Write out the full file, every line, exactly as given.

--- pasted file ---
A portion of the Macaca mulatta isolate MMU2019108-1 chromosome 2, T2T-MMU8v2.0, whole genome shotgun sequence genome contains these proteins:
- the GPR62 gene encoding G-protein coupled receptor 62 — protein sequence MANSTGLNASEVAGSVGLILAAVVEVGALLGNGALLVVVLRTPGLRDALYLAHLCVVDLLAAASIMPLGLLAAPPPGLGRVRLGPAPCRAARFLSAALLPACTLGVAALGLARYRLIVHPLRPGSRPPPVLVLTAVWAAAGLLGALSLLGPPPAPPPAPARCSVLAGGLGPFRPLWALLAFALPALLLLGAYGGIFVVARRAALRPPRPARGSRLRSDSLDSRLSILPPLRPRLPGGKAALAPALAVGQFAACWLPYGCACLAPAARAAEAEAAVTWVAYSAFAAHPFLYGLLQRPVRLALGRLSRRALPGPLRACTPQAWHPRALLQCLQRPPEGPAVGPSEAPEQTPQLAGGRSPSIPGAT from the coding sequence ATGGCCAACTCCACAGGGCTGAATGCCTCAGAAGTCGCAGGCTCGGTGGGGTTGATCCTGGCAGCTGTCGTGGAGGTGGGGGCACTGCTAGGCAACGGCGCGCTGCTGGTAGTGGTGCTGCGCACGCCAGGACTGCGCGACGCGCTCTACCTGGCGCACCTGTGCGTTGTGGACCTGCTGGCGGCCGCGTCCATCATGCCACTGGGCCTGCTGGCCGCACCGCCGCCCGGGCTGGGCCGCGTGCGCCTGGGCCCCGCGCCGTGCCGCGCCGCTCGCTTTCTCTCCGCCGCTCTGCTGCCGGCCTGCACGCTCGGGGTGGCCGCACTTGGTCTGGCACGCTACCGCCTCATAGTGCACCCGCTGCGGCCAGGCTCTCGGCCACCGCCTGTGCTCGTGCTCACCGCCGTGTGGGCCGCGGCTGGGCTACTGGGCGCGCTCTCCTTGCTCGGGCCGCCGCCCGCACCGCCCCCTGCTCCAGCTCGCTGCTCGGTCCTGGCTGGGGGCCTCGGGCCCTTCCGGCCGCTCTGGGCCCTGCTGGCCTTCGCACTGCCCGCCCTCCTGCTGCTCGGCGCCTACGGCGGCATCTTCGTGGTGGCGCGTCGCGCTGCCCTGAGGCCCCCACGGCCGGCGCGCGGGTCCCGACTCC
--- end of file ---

A portion of the Macaca mulatta isolate MMU2019108-1 chromosome 2, T2T-MMU8v2.0, whole genome shotgun sequence genome contains these proteins:
- the GPR62 gene encoding G-protein coupled receptor 62 — protein sequence MANSTGLNASEVAGSVGLILAAVVEVGALLGNGALLVVVLRTPGLRDALYLAHLCVVDLLAAASIMPLGLLAAPPPGLGRVRLGPAPCRAARFLSAALLPACTLGVAALGLARYRLIVHPLRPGSRPPPVLVLTAVWAAAGLLGALSLLGPPPAPPPAPARCSVLAGGLGPFRPLWALLAFALPALLLLGAYGGIFVVARRAALRPPRPARGSRLRSDSLDSRLSILPPLRPRLPGGKAALAPALAVGQFAACWLPYGCACLAPAARAAEAEAAVTWVAYSAFAAHPFLYGLLQRPVRLALGRLSRRALPGPLRACTPQAWHPRALLQCLQRPPEGPAVGPSEAPEQTPQLAGGRSPSIPGAT from the coding sequence ATGGCCAACTCCACAGGGCTGAATGCCTCAGAAGTCGCAGGCTCGGTGGGGTTGATCCTGGCAGCTGTCGTGGAGGTGGGGGCACTGCTAGGCAACGGCGCGCTGCTGGTAGTGGTGCTGCGCACGCCAGGACTGCGCGACGCGCTCTACCTGGCGCACCTGTGCGTTGTGGACCTGCTGGCGGCCGCGTCCATCATGCCACTGGGCCTGCTGGCCGCACCGCCGCCCGGGCTGGGCCGCGTGCGCCTGGGCCCCGCGCCGTGCCGCGCCGCTCGCTTTCTCTCCGCCGCTCTGCTGCCGGCCTGCACGCTCGGGGTGGCCGCACTTGGTCTGGCACGCTACCGCCTCATAGTGCACCCGCTGCGGCCAGGCTCTCGGCCACCGCCTGTGCTCGTGCTCACCGCCGTGTGGGCCGCGGCTGGGCTACTGGGCGCGCTCTCCTTGCTCGGGCCGCCGCCCGCACCGCCCCCTGCTCCAGCTCGCTGCTCGGTCCTGGCTGGGGGCCTCGGGCCCTTCCGGCCGCTCTGGGCCCTGCTGGCCTTCGCACTGCCCGCCCTCCTGCTGCTCGGCGCCTACGGCGGCATCTTCGTGGTGGCGCGTCGCGCTGCCCTGAGGCCCCCACGGCCGGCGCGCGGGTCCCGACTCC